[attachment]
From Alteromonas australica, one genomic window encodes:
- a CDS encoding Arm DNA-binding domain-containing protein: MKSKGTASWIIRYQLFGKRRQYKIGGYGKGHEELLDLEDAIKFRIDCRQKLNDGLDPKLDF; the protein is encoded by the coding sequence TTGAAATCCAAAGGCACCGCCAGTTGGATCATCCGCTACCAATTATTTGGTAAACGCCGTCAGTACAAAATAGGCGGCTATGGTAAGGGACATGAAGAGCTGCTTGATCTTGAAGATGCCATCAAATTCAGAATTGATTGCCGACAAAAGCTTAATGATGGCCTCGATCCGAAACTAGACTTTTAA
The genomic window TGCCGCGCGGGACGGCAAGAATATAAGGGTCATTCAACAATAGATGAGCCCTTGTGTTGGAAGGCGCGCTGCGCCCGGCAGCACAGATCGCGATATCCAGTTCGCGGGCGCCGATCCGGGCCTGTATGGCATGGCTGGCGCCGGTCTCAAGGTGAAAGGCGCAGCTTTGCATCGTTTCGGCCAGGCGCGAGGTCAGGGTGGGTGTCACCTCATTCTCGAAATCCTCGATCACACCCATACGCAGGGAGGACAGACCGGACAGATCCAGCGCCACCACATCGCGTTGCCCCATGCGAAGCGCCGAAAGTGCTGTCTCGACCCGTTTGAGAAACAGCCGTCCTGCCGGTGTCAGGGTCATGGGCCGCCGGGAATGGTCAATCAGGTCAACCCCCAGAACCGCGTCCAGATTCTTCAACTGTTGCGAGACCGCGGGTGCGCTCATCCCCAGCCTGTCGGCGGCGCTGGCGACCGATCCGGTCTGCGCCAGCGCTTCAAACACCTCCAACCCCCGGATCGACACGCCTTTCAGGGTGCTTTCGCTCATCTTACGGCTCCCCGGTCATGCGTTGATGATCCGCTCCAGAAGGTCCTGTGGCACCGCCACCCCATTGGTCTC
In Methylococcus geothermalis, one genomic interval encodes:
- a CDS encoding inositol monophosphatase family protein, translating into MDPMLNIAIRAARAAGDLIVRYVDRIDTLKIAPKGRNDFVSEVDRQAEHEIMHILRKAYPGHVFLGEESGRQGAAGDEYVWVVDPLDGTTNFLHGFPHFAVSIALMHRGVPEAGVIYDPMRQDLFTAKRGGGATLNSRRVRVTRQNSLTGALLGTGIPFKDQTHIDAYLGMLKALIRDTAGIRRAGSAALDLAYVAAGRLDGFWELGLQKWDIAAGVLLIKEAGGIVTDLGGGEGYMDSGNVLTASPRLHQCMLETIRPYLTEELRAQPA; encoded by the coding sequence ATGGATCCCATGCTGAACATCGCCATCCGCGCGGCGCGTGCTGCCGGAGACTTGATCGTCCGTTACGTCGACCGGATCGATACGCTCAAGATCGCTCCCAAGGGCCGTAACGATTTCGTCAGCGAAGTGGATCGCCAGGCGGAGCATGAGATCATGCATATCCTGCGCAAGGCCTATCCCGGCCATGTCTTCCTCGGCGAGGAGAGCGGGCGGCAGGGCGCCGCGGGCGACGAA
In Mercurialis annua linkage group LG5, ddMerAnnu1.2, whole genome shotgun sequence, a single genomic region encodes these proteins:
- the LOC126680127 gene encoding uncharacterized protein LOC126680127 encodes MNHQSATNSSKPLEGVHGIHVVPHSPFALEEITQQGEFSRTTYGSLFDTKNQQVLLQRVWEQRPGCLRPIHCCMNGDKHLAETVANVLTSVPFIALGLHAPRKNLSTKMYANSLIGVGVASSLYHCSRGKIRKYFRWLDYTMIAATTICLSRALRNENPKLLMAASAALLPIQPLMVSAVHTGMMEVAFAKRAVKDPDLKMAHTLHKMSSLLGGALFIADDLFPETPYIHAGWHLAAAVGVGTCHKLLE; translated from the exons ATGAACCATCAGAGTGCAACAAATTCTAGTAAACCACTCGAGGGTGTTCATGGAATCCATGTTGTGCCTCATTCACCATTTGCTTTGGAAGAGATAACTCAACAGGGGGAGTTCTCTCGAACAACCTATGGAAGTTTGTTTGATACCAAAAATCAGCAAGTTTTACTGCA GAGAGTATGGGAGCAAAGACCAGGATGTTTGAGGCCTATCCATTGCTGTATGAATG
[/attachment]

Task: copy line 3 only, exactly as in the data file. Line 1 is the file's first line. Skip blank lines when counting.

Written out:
The genomic window TGCCGCGCGGGACGGCAAGAATATAAGGGTCATTCAACAATAGATGAGCCCTTGTGTTGGAAGGCGCGCTGCGCCCGGCAGCACAGATCGCGATATCCAGTTCGCGGGCGCCGATCCGGGCCTGTATGGCATGGCTGGCGCCGGTCTCAAGGTGAAAGGCGCAGCTTTGCATCGTTTCGGCCAGGCGCGAGGTCAGGGTGGGTGTCACCTCATTCTCGAAATCCTCGATCACACCCATACGCAGGGAGGACAGACCGGACAGATCCAGCGCCACCACATCGCGTTGCCCCATGCGAAGCGCCGAAAGTGCTGTCTCGACCCGTTTGAGAAACAGCCGTCCTGCCGGTGTCAGGGTCATGGGCCGCCGGGAATGGTCAATCAGGTCAACCCCCAGAACCGCGTCCAGATTCTTCAACTGTTGCGAGACCGCGGGTGCGCTCATCCCCAGCCTGTCGGCGGCGCTGGCGACCGATCCGGTCTGCGCCAGCGCTTCAAACACCTCCAACCCCCGGATCGACACGCCTTTCAGGGTGCTTTCGCTCATCTTACGGCTCCCCGGTCATGCGTTGATGATCCGCTCCAGAAGGTCCTGTGGCACCGCCACCCCATTGGTCTC